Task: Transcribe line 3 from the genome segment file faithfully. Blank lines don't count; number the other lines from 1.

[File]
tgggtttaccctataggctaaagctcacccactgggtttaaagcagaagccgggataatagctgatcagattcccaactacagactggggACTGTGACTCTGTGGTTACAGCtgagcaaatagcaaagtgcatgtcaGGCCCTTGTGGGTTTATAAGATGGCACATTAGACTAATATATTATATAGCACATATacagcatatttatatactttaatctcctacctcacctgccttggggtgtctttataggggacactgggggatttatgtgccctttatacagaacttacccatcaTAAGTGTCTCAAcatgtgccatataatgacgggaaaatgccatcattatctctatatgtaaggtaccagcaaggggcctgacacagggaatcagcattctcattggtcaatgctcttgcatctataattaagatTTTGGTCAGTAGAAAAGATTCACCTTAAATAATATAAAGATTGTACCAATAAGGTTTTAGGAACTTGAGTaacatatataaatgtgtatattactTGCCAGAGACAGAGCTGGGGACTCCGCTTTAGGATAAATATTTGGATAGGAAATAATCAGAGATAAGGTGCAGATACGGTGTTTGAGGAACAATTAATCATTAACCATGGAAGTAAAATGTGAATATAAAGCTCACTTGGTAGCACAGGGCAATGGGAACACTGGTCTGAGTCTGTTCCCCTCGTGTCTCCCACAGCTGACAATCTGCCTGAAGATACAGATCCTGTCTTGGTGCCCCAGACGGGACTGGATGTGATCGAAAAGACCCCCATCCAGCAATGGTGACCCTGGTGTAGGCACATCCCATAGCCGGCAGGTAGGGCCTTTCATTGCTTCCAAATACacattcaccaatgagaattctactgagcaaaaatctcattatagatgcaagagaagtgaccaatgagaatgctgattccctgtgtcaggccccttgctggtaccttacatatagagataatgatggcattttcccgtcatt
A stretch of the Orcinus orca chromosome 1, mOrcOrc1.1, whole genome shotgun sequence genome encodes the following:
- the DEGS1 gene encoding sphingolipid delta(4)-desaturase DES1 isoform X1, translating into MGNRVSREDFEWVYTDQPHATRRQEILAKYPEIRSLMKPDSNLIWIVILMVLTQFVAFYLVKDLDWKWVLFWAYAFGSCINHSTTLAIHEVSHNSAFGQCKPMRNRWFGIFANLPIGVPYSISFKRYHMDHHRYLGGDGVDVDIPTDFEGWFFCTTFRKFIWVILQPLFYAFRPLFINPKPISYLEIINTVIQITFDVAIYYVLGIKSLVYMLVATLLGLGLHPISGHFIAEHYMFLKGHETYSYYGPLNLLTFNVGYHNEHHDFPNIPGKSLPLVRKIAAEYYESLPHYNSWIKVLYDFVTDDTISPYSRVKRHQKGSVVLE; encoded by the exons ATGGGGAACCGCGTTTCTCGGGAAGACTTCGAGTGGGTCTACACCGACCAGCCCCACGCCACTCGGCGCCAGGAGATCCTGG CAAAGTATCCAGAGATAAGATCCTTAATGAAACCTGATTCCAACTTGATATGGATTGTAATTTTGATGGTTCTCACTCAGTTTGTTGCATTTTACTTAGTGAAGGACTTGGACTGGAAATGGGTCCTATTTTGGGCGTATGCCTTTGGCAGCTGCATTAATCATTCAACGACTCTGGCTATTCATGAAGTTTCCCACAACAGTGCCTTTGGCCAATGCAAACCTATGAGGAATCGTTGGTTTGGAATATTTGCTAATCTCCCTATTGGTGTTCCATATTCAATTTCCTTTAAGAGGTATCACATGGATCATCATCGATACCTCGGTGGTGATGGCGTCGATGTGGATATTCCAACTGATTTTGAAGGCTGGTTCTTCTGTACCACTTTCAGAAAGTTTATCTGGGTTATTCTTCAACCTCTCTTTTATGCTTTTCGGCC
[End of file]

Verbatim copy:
- the DEGS1 gene encoding sphingolipid delta(4)-desaturase DES1 isoform X1, translating into MGNRVSREDFEWVYTDQPHATRRQEILAKYPEIRSLMKPDSNLIWIVILMVLTQFVAFYLVKDLDWKWVLFWAYAFGSCINHSTTLAIHEVSHNSAFGQCKPMRNRWFGIFANLPIGVPYSISFKRYHMDHHRYLGGDGVDVDIPTDFEGWFFCTTFRKFIWVILQPLFYAFRPLFINPKPISYLEIINTVIQITFDVAIYYVLGIKSLVYMLVATLLGLGLHPISGHFIAEHYMFLKGHETYSYYGPLNLLTFNVGYHNEHHDFPNIPGKSLPLVRKIAAEYYESLPHYNSWIKVLYDFVTDDTISPYSRVKRHQKGSVVLE; encoded by the exons ATGGGGAACCGCGTTTCTCGGGAAGACTTCGAGTGGGTCTACACCGACCAGCCCCACGCCACTCGGCGCCAGGAGATCCTGG CAAAGTATCCAGAGATAAGATCCTTAATGAAACCTGATTCCAACTTGATATGGATTGTAATTTTGATGGTTCTCACTCAGTTTGTTGCATTTTACTTAGTGAAGGACTTGGACTGGAAATGGGTCCTATTTTGGGCGTATGCCTTTGGCAGCTGCATTAATCATTCAACGACTCTGGCTATTCATGAAGTTTCCCACAACAGTGCCTTTGGCCAATGCAAACCTATGAGGAATCGTTGGTTTGGAATATTTGCTAATCTCCCTATTGGTGTTCCATATTCAATTTCCTTTAAGAGGTATCACATGGATCATCATCGATACCTCGGTGGTGATGGCGTCGATGTGGATATTCCAACTGATTTTGAAGGCTGGTTCTTCTGTACCACTTTCAGAAAGTTTATCTGGGTTATTCTTCAACCTCTCTTTTATGCTTTTCGGCC